The U.S. Department of Justice is claiming Apple's in-app purchase policies were designed specifically as a retaliation against Amazon and has revised its proposed punishment for the iPhone and iPad maker in its ebook price fixing case. Now the DOJ wants the court to force Apple to change its in-app purchase policies for all types of sales and not just digital content like ebooks.
DOJ says it wants more control over Apple's business practices
In its new proposed remedy, the DOJ said that Apple has misrepresented its in-app purchase policies, and presented a 2011 email from then CEO Steve Jobs where he talks about how to compete with Amazon's Kindle and keep users from moving to Android-based Devices. Mr. Jobs stated,
The first step might be to say they must use our payment system for everything, including books (triggered by the newspapers and magazines). If they want to compare us to Android, let's force them to use our far superior payment system.
The DOJ recently won its ebook price fixing case against Apple and has been pushing for harsh remedies ever since. Apple, along with several book publishers were accused of colluding to force the price of books higher. The publishers all settled out of court to avoid the possibility of losing at trial, but Apple chose to defend itself and ultimately lost its case.
Apple argued that it was simply trying to find a way to compete in the ebook market and was negotiating independent deals with each publisher. Part of those negotiations included changing from the traditional model where retailers set the price of books to one where publishers set the price and stores take a cut of the sales. By switching to a model where publishers control book prices, the DOJ said they were in a position to artificially raise prices.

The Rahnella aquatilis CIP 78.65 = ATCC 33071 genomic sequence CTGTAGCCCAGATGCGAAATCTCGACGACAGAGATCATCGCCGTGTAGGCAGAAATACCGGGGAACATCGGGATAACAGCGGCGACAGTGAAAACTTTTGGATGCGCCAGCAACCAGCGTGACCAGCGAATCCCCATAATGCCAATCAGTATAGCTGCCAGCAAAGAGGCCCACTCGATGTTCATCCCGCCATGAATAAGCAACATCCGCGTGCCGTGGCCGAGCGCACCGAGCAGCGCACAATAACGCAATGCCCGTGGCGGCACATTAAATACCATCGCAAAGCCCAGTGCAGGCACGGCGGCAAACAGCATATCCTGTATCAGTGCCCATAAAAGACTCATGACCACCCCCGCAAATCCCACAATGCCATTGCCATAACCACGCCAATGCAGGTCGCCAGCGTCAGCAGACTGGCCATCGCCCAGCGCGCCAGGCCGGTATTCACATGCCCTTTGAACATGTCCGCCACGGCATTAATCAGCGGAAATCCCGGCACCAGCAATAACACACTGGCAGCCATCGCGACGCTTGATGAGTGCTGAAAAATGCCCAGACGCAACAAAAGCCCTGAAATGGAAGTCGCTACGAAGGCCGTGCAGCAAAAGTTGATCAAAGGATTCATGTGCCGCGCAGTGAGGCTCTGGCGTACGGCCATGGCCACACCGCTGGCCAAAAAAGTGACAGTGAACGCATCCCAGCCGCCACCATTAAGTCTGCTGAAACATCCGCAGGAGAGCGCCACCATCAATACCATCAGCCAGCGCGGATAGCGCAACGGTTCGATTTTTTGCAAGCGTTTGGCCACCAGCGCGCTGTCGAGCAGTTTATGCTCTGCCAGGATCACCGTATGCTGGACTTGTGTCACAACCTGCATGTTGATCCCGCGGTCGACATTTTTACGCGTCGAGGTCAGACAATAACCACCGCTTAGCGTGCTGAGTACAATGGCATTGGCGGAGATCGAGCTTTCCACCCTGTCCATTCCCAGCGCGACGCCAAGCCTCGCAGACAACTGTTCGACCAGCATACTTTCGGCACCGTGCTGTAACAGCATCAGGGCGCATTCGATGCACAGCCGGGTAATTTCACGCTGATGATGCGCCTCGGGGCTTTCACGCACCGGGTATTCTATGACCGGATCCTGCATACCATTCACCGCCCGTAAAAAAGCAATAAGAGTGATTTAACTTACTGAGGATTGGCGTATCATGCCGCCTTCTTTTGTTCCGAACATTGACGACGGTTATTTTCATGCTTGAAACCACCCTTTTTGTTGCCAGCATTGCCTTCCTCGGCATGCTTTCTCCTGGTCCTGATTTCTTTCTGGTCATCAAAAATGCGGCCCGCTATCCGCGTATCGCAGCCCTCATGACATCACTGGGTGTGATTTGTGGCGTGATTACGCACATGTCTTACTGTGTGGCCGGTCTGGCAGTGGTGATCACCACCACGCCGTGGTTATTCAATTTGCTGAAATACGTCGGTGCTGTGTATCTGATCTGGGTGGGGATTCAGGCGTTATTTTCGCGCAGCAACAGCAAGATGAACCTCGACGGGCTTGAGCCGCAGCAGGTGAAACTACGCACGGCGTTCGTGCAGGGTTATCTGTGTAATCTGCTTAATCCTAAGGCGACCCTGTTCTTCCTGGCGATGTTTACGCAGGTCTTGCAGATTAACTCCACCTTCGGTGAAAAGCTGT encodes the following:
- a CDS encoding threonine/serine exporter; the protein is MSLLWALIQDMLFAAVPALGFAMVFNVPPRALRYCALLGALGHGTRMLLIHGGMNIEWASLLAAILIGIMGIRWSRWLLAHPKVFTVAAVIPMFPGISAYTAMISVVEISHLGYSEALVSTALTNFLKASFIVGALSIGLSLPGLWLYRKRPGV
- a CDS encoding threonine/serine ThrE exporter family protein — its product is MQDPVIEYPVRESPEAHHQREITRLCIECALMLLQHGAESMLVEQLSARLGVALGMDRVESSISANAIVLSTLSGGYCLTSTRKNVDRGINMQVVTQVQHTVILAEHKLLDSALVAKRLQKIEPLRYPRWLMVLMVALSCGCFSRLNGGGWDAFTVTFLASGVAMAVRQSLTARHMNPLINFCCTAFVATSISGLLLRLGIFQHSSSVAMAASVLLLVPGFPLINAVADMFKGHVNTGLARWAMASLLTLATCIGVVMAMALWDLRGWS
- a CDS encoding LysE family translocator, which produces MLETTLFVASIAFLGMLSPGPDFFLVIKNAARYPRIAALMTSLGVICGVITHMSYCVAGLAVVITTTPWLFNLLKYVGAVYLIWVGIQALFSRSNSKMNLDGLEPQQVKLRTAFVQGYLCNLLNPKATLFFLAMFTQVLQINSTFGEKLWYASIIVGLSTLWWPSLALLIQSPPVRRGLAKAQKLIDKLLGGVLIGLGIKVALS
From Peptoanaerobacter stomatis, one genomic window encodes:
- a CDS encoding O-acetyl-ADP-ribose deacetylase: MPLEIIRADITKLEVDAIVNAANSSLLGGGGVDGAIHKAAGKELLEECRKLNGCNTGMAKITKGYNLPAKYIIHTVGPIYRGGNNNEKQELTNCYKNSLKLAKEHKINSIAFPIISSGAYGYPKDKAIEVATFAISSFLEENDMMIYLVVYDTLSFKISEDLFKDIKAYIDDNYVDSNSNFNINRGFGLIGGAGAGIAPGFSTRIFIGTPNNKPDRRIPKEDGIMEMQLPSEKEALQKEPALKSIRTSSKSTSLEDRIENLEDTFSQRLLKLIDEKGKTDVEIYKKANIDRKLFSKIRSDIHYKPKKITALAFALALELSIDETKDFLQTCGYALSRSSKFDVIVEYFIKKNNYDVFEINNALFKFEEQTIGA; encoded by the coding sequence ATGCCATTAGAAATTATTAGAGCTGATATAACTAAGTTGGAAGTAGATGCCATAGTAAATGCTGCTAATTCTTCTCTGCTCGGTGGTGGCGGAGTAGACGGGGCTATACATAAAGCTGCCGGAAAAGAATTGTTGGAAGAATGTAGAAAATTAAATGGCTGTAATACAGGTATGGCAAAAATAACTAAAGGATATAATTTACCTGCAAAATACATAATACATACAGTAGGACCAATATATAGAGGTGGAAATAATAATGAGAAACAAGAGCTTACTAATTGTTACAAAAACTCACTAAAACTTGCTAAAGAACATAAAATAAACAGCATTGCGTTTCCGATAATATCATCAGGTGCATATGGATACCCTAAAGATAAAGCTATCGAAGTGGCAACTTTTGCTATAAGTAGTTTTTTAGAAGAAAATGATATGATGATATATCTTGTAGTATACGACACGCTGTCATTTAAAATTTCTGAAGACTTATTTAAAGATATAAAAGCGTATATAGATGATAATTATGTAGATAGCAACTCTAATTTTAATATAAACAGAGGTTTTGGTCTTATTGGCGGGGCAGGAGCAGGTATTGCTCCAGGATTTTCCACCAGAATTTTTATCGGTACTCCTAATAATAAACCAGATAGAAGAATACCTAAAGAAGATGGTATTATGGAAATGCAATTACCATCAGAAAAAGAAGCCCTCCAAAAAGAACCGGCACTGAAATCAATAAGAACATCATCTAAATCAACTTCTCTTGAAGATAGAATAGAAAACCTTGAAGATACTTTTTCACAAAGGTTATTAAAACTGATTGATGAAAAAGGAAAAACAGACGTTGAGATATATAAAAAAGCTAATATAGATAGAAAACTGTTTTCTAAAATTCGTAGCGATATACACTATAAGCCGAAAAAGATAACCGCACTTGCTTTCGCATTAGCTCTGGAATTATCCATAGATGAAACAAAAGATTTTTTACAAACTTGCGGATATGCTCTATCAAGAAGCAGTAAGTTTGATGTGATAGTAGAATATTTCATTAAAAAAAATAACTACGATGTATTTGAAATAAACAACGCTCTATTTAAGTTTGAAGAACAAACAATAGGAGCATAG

Apple and the publishers said that Amazon was selling books below cost, driving their competition out of the market.
While the DOJ may have won its case, the fight is far from over. Apple is appealing the ruling and has called out several points during the trial where the Judge overseeing the case allegedly made errors -- points that will no doubt come up during the appeal process.
The DOJ, and by extension the U.S. Government, is essentially handing the book market to Amazon and setting the price consumers will pay regardless of what books actually cost. For Amazon, it's a great deal because it can continue conducting business just as it has. For consumers, they'll most likely pay lower prices for books and ebooks purchased through Amazon, at least for now.
As more book retailers go out of business Amazon will gain even more of the market. When the online retailer controls enough of the market it can raise prices if it wants, although there isn't any guarantee that will happen. Selling at a loss forever, however, isn't a sustainable business model, so Amazon will need to find a place to make up the difference, and the easiest place to do that is through higher book prices.
Apple has argued that it did nothing wrong and plans to continue defending its actions. Assuming Apple loses its appeal, the fight still won't be over and could eventually work its way to the U.S. Supreme Court. For now, it's still business as usual for Apple and Amazon: Apple controls the cut it takes from in-app purchases, and Amazon continues to sell books at the same prices it always has.
[Thanks to Gigaom for the heads up]